• Michael Jacobs / MArch 2014 / Architecture: Lower East Side Action Plan (LEAP) Jacobs will be working with LEAP, a community-driven project created to address Detroit’s vacant land crisis. Working with local residents, he will develop ideas and projects to transform vacant lots into safe, useful and aesthetically appealing spaces.
  • Bianca Diaz / BFA 2014 / Illustration: Project NIA Working with this grassroots crime-prevention organization in Chicago, Diaz will write, illustrate and disseminate a children’s book that addresses the impact of incarceration on families. She hopes it will serve as a valuable tool and resource for supporting relationship-building between mothers, fathers and their children.

These students are entering arenas not typically associated with art and design students and have the opportunity to effect real change in policy and practice in local and global organizations and communities. As part of the program, fellows will blog about their experiences throughout the summer and will make a final report to Maharam about the value of their internships and what they learned along the way.

“Maharam believes that creativity demonstrated through the arts and design will play an increasingly critical role in America’s ongoing efforts to remain a dominant global force through both culture and commerce,” says Michael Maharam, the company’s CEO. “Given the realities of available funding and the politics associated with it, private sector participation in fostering this infusion is vital.”

“The RISD students who participated as Maharam Fellows last year achieved exactly what we intended with this program,” notes Greg Victory, director of RISD’s Career Center. “Thanks to Maharam, we’re able to offer a unique opportunity for art and design students to bring their creative talents to problem solving on a broader scale as critical thinkers and makers. The experiences RISD students are designing are thoughtful and complex, allowing them to pursue areas of specific interest as they explore the many ways art and design thinking can impact real-world problems.”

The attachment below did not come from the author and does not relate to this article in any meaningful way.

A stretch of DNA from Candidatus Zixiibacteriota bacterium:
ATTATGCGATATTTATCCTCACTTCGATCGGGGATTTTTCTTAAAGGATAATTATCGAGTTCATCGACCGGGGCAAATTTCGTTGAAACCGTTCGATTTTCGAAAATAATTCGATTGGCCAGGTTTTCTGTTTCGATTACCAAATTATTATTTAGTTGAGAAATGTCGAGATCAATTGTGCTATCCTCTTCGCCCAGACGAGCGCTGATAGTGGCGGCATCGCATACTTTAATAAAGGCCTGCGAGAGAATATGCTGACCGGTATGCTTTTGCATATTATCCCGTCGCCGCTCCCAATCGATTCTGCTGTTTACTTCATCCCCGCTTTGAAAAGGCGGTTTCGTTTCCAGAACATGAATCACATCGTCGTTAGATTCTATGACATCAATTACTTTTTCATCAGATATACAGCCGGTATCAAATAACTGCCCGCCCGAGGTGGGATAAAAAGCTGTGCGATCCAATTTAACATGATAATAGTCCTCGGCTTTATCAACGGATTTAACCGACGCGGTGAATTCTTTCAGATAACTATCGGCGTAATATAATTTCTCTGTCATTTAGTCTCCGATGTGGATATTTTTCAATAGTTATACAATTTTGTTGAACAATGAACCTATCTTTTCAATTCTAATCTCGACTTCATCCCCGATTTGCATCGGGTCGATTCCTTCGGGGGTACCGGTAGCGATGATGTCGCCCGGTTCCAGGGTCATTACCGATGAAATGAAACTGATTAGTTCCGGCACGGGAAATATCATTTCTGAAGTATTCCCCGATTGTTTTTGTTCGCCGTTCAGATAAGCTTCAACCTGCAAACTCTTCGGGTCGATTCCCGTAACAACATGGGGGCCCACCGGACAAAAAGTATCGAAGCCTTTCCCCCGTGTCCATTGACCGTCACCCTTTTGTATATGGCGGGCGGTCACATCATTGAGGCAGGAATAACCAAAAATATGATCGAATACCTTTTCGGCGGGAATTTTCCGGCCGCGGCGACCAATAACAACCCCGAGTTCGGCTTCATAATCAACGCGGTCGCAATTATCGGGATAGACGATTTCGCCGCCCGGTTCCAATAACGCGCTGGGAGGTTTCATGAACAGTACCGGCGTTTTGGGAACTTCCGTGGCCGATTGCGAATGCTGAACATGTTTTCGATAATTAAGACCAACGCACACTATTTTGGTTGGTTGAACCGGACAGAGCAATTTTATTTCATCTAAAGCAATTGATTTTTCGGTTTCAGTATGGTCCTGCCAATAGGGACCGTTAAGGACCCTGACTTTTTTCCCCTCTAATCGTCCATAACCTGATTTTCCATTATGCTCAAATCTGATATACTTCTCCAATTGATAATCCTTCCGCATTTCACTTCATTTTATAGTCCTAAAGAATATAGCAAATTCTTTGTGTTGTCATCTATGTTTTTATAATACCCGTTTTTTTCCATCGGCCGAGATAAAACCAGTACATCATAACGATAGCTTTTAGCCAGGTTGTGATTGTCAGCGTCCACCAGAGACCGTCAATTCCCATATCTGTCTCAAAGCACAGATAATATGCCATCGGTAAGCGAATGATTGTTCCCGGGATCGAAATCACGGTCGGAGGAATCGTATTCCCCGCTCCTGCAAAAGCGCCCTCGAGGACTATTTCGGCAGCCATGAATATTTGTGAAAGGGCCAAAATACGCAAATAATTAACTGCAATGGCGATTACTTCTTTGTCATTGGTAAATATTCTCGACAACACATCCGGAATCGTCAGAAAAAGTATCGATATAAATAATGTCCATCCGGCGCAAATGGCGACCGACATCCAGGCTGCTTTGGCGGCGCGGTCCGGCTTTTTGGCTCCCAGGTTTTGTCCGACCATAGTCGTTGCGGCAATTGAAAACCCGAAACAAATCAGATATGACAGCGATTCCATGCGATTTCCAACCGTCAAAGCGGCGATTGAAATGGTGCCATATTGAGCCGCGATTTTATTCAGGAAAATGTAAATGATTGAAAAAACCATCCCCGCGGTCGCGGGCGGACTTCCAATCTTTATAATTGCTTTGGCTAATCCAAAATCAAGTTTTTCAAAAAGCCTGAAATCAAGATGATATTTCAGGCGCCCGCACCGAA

The RISD/Maharam partnership supports the college’s broader STEM to STEAM initiative, which emphasizes the importance of adding Art to a national agenda focused on STEM education (Science, Technology, Engineering, Math). Under the leadership of President John Maeda, RISD has launched a series of partnerships and collaborations to champion the role of artists and designers in global innovation.

“Artists and designers will be the leaders and innovators of the 21st century. Michael Maharam is a visionary of textiles but also of the transformation of our culture. His unusual ability to not just spot trends but create them is exemplified by his generous support to allow students to make the broadest possible impact. The first-year fellows showed us the boundless possibilities that creative thinking can bring to bear on medicine, sustainability, journalism, and global development. We look forward to what this group will do,” says Maeda.

Follow the Maharam STEAM Fellows as they blog about their progress this summer: risd.edu/maharamsteamfellows.

About Rhode Island School of Design

Rhode Island School of Design (RISD) has earned an international reputation as the leading college of art and design in the United States. Recently ranked #1 in Business Insider’s survey of The World’s 25 Best Design Schools, approximately 2,400 students from around the world study at RISD, pursuing full-time bachelor’s or master’s degree programs in a choice of 19 studio majors. RISD is known for its phenomenal faculty of artists and designers, the breadth of its specialized facilities and its hands-on, studio-based approach to learning – one in which critical thinking informs making works by hand. Required courses in the liberal arts provide an essential complement to studio work, enabling graduates to become critical and informed individuals eager to engage with the world. Through the accomplishments of its 26,000 alumni, the college champions the vital role artists and designers play in satisfying the global demand for innovation. Founded in 1877, RISD (pronounced “RIZ-dee”) and the RISD Museum of Art help make Providence, RI among the most culturally active and creative cities in the region. For more information, visit risd.edu or our.risd.edu.

About Maharam

Maharam is a fourth-generation family business and the leading textiles resource for architects and interior designers. The Maharam Design Studio, where six RISD alumni work as designers, takes an in-depth approach to the exploration of pattern, material and technique. In addition, long-term collaborations with creative leaders such as Dutch industrial designer Hella Jongerius, British fashion designer Paul Smith, and American illustrator Maira Kalman introduce fresh perspectives to the world of textile design. Maharam embraces a rigorous and holistic commitment to design, and is the recipient of the Cooper-Hewitt National Design Museum’s Design Patron Award (2007) for its longstanding support of educational and cultural initiatives in the world of design. For more, visit maharam.com.


Jaime Marland, 401-427-6954


Jaime Marland, 401-427-6954